Also, I'm inherently curious about the ability to foul balls off with two strikes. It seems like statistically savvy teams (Boston, Oakland) are the best at doing this, and maybe something can show up in the data that can look for clues as to what leads to that skill, if it is a skill.

Tons of data coming our way. Assuming it's free or cheap, this could be a lot of fun.

Mar 10, 2014 04:54 AM
rating: 2
 
Kyle Matte

We can also garner information on the impact of caffeine on baseball players and how much of an effect the crash has as the game progresses.

Lets say Brett Lawrie drinks two Red Bulls before the game, and then only water or gatorade from that point on. How does his first inning reacton time differ from his eighth inning reaction time? Is the decline in reaction time linear or exponential? When would be the optimal inning for Brett to have another Red Bull? THESE ARE THE QUESTIONS THAT NEED ANSWERING

Mar 10, 2014 05:29 AM
rating: 4
 
DaveKavanagh
(776)

Excellent ideas, Russell, although the last part of question 5 has already been answered: Derek Zoolander showed how it's possible to learn to turn left and what a big difference it can make.

Mar 10, 2014 06:10 AM
rating: 5
 
jfranco77

Do park effects include things like reaction time? Does an outfielder get a better jump in his home park?

Do players really have better reaction times when a pitcher on the mound "works fast" or is that just speculation?

Mar 10, 2014 09:24 AM
rating: 4
 
Brad Clark

I like the first question a lot. Kind of akin to basketball players saying they "know their spots" on their home court.

Mar 11, 2014 09:33 AM
rating: 0
 
Bryan Cole

Important to note that, at least for now, "HINZO" only has the resolution to measure center-of-mass movements and not limbs, which might make the fidgeting measurement difficult.

Also, in re: fielders tipping pitches -- I think it's clear this is happening (or how else did Heyward and Reed Johnson start moving within the first five-hundreths of a second after the ball was hit?). But is it useful to know that (say) the center fielder cheats a little bit before the pitch? I know MLB batters have crazy good eyesight, but I feel like picking up subtle movements in fielders ~300 feet away, then trying to pick the ball up out of the pitcher's hand, then confirming the pitch type, then making a swing/don't-swing decision ... that seems like some Matrix-bullet-time-level slowing the game down, doesn't it?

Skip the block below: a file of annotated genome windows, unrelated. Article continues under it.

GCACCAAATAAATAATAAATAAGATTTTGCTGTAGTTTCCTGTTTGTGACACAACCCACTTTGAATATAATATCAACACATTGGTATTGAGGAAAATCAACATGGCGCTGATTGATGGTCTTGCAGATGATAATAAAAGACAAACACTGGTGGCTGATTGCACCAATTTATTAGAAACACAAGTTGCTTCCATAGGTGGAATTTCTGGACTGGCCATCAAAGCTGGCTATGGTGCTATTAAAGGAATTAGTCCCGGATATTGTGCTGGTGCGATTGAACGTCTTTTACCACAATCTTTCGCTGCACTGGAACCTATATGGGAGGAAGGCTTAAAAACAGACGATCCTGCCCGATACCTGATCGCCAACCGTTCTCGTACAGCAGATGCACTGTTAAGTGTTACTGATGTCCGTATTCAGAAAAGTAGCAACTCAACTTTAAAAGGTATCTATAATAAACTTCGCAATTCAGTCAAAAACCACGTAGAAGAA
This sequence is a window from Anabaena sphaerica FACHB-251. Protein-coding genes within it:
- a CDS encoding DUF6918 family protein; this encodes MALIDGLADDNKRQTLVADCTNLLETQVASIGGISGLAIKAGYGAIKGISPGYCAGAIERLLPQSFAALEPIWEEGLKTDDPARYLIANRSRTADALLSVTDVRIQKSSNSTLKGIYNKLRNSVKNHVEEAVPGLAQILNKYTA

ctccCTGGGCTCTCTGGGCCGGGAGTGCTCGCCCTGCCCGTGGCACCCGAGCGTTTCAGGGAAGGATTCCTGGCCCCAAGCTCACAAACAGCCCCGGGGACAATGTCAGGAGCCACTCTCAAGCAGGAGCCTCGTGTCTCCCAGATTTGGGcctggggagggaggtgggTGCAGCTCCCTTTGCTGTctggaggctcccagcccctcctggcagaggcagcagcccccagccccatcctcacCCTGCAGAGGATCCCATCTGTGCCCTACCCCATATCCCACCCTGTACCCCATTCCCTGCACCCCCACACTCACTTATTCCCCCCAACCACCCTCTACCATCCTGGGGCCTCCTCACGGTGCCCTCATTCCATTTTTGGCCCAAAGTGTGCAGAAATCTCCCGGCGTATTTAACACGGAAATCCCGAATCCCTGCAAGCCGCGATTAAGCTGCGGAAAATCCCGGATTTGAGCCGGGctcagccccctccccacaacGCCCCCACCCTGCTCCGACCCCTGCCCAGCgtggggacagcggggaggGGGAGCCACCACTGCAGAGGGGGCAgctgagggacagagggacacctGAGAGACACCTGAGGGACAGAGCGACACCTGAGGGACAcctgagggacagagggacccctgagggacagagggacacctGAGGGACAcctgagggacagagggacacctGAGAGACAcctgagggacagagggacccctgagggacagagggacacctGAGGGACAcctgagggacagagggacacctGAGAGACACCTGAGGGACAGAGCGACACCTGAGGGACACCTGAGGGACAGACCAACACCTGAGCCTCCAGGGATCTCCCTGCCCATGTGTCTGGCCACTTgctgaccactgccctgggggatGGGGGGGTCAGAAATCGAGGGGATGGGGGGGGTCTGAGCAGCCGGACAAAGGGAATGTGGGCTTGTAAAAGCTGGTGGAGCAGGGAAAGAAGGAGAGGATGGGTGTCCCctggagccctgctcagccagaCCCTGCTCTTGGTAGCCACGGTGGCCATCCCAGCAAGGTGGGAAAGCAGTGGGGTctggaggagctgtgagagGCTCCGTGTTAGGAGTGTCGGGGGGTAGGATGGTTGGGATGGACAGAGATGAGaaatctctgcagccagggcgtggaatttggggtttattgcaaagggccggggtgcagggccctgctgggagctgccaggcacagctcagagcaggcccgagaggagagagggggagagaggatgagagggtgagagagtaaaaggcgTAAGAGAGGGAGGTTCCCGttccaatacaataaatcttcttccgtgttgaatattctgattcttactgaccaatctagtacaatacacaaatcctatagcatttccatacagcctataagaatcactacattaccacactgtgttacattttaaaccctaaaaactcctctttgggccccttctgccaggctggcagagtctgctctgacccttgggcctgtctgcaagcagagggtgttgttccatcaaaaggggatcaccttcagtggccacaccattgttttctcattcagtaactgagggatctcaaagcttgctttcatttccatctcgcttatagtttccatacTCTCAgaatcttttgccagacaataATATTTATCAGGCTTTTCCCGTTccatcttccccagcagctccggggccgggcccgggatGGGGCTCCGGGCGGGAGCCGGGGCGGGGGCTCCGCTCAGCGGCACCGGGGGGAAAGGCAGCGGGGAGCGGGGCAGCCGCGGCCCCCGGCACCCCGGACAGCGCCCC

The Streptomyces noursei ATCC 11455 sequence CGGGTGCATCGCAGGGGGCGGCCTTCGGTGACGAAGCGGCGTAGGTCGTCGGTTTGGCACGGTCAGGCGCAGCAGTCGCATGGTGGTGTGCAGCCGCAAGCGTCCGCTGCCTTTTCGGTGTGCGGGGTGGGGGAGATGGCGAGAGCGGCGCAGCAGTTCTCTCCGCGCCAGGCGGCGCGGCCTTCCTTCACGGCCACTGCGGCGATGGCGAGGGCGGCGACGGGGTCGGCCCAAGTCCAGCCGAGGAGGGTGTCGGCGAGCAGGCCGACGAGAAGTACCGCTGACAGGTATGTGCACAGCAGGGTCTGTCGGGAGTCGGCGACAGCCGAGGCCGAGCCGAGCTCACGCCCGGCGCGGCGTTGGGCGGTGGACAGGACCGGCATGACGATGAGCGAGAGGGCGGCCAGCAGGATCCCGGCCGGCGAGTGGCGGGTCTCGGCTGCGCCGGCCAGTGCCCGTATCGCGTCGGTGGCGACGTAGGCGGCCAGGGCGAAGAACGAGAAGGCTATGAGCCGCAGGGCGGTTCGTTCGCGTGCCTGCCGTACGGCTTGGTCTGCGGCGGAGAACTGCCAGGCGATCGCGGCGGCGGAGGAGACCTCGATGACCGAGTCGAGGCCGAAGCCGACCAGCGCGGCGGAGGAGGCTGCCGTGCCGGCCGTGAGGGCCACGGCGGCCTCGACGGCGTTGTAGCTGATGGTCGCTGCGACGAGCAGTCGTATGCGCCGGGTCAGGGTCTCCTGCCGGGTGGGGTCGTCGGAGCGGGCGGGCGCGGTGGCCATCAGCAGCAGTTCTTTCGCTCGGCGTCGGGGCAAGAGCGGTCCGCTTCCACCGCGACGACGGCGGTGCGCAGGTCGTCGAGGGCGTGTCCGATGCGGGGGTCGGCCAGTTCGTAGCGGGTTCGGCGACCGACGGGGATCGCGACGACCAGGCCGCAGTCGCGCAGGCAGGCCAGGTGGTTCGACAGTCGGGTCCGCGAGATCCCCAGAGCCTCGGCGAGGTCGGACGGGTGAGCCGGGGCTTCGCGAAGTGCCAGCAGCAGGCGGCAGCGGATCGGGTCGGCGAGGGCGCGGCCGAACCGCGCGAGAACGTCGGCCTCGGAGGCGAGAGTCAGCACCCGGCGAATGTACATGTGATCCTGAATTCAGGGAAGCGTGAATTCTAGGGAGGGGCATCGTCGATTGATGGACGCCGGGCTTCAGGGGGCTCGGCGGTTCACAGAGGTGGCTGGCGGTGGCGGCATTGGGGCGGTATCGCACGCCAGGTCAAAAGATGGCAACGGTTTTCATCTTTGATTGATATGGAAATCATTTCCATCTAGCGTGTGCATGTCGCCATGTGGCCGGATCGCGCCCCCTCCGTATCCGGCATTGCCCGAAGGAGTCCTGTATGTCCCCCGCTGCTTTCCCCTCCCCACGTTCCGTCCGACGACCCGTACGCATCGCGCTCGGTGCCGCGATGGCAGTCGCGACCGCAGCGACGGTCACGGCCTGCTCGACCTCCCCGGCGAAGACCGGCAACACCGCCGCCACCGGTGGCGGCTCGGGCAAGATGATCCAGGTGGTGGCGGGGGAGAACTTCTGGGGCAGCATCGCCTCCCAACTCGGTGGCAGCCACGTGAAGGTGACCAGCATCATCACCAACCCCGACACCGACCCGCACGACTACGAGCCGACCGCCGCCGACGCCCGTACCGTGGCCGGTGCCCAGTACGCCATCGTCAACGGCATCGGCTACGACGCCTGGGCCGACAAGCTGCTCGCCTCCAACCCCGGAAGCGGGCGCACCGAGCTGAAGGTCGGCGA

Mar 10, 2014 09:30 AM
rating: 0
 
Robotey

If Heyward were cheating he would've moved to his left--toward RF--given that Kimbrel throw nearly 100 mph, and a righty was at the plate, no?

Mar 10, 2014 23:14 PM
rating: 1
 
ttt

Personally, I can't wait for TOOTBLANf/x.

Mar 10, 2014 09:33 AM
rating: 8
 
CrashJones

Wow. I love it!

Mar 10, 2014 10:15 AM
rating: 0
 
hyprvypr

Frickn cool. I hope they add stuff like bat speed/ball exit speed, etc.

Mar 10, 2014 11:41 AM
rating: 0
 
eliyahu

On the home/road splits, I'd be keen to see how different fields accentuate specific skill sets. jfranco above talked about reaction time; I'd like to go a step further, i.e. what parks are better at reaction time vs others? What fields play faster in the outfield and the infield? Would the infield at a faster-playing park necessitate better reaction time among infielders?

Mar 10, 2014 13:43 PM
rating: 2
 
Brad Clark

GROUNDSKEEPERf/x? I'm all in.

Mar 11, 2014 09:35 AM
rating: 3
 
Brad Clark

Great article, this new tool seems fantastic. As for availability, I'm assuming that the fact that you know about it is a good sign. My prediction: for a mere $45 extra per year this will work 30% of the time as an add-on to MLB.tv (not available on connected devices, of course).

Mar 11, 2014 09:30 AM
rating: 0